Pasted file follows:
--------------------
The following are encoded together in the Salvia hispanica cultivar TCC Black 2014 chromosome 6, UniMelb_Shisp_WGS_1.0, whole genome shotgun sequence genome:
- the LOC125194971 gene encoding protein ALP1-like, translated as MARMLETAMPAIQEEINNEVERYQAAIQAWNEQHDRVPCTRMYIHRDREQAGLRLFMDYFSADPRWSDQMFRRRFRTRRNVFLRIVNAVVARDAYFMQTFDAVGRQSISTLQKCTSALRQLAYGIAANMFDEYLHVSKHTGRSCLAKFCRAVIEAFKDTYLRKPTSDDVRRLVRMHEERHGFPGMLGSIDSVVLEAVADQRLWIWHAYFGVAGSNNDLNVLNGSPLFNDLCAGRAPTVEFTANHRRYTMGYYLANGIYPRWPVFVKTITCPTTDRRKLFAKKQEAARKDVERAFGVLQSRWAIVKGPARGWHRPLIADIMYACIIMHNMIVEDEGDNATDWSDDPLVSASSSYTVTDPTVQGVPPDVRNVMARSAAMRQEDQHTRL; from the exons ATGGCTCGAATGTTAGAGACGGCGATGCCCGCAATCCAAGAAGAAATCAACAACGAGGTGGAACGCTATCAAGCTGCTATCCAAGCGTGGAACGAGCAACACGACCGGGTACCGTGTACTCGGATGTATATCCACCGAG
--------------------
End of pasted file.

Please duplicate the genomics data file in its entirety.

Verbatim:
The following are encoded together in the Salvia hispanica cultivar TCC Black 2014 chromosome 6, UniMelb_Shisp_WGS_1.0, whole genome shotgun sequence genome:
- the LOC125194971 gene encoding protein ALP1-like, translated as MARMLETAMPAIQEEINNEVERYQAAIQAWNEQHDRVPCTRMYIHRDREQAGLRLFMDYFSADPRWSDQMFRRRFRTRRNVFLRIVNAVVARDAYFMQTFDAVGRQSISTLQKCTSALRQLAYGIAANMFDEYLHVSKHTGRSCLAKFCRAVIEAFKDTYLRKPTSDDVRRLVRMHEERHGFPGMLGSIDSVVLEAVADQRLWIWHAYFGVAGSNNDLNVLNGSPLFNDLCAGRAPTVEFTANHRRYTMGYYLANGIYPRWPVFVKTITCPTTDRRKLFAKKQEAARKDVERAFGVLQSRWAIVKGPARGWHRPLIADIMYACIIMHNMIVEDEGDNATDWSDDPLVSASSSYTVTDPTVQGVPPDVRNVMARSAAMRQEDQHTRL; from the exons ATGGCTCGAATGTTAGAGACGGCGATGCCCGCAATCCAAGAAGAAATCAACAACGAGGTGGAACGCTATCAAGCTGCTATCCAAGCGTGGAACGAGCAACACGACCGGGTACCGTGTACTCGGATGTATATCCACCGAG